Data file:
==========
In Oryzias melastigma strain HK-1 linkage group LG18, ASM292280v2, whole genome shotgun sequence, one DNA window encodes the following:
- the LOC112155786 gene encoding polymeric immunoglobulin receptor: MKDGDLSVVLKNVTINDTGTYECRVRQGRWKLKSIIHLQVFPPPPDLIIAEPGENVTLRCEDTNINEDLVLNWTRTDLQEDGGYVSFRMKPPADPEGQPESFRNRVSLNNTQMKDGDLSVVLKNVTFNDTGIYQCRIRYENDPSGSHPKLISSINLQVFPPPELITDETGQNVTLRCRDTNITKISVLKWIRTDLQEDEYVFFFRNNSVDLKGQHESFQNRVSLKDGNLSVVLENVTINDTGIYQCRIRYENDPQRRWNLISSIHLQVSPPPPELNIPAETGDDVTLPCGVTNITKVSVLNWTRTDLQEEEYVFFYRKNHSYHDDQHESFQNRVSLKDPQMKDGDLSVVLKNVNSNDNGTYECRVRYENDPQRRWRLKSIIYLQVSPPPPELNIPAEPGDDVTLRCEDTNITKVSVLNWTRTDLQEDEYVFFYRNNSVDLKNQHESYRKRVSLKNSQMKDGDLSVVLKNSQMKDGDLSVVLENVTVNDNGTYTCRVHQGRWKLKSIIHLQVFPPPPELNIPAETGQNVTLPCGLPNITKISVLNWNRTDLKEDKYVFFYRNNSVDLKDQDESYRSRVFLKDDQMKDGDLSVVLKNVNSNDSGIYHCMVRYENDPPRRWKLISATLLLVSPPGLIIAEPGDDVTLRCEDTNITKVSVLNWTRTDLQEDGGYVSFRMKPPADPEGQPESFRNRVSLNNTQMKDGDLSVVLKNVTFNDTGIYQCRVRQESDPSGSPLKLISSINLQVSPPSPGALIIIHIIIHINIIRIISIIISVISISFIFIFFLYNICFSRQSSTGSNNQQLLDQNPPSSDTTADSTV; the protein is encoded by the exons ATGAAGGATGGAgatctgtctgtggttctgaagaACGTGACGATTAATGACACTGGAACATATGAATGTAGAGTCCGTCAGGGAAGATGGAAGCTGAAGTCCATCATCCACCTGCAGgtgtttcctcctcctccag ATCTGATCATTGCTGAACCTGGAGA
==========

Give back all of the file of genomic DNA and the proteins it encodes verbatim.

In Oryzias melastigma strain HK-1 linkage group LG18, ASM292280v2, whole genome shotgun sequence, one DNA window encodes the following:
- the LOC112155786 gene encoding polymeric immunoglobulin receptor: MKDGDLSVVLKNVTINDTGTYECRVRQGRWKLKSIIHLQVFPPPPDLIIAEPGENVTLRCEDTNINEDLVLNWTRTDLQEDGGYVSFRMKPPADPEGQPESFRNRVSLNNTQMKDGDLSVVLKNVTFNDTGIYQCRIRYENDPSGSHPKLISSINLQVFPPPELITDETGQNVTLRCRDTNITKISVLKWIRTDLQEDEYVFFFRNNSVDLKGQHESFQNRVSLKDGNLSVVLENVTINDTGIYQCRIRYENDPQRRWNLISSIHLQVSPPPPELNIPAETGDDVTLPCGVTNITKVSVLNWTRTDLQEEEYVFFYRKNHSYHDDQHESFQNRVSLKDPQMKDGDLSVVLKNVNSNDNGTYECRVRYENDPQRRWRLKSIIYLQVSPPPPELNIPAEPGDDVTLRCEDTNITKVSVLNWTRTDLQEDEYVFFYRNNSVDLKNQHESYRKRVSLKNSQMKDGDLSVVLKNSQMKDGDLSVVLENVTVNDNGTYTCRVHQGRWKLKSIIHLQVFPPPPELNIPAETGQNVTLPCGLPNITKISVLNWNRTDLKEDKYVFFYRNNSVDLKDQDESYRSRVFLKDDQMKDGDLSVVLKNVNSNDSGIYHCMVRYENDPPRRWKLISATLLLVSPPGLIIAEPGDDVTLRCEDTNITKVSVLNWTRTDLQEDGGYVSFRMKPPADPEGQPESFRNRVSLNNTQMKDGDLSVVLKNVTFNDTGIYQCRVRQESDPSGSPLKLISSINLQVSPPSPGALIIIHIIIHINIIRIISIIISVISISFIFIFFLYNICFSRQSSTGSNNQQLLDQNPPSSDTTADSTV; the protein is encoded by the exons ATGAAGGATGGAgatctgtctgtggttctgaagaACGTGACGATTAATGACACTGGAACATATGAATGTAGAGTCCGTCAGGGAAGATGGAAGCTGAAGTCCATCATCCACCTGCAGgtgtttcctcctcctccag ATCTGATCATTGCTGAACCTGGAGA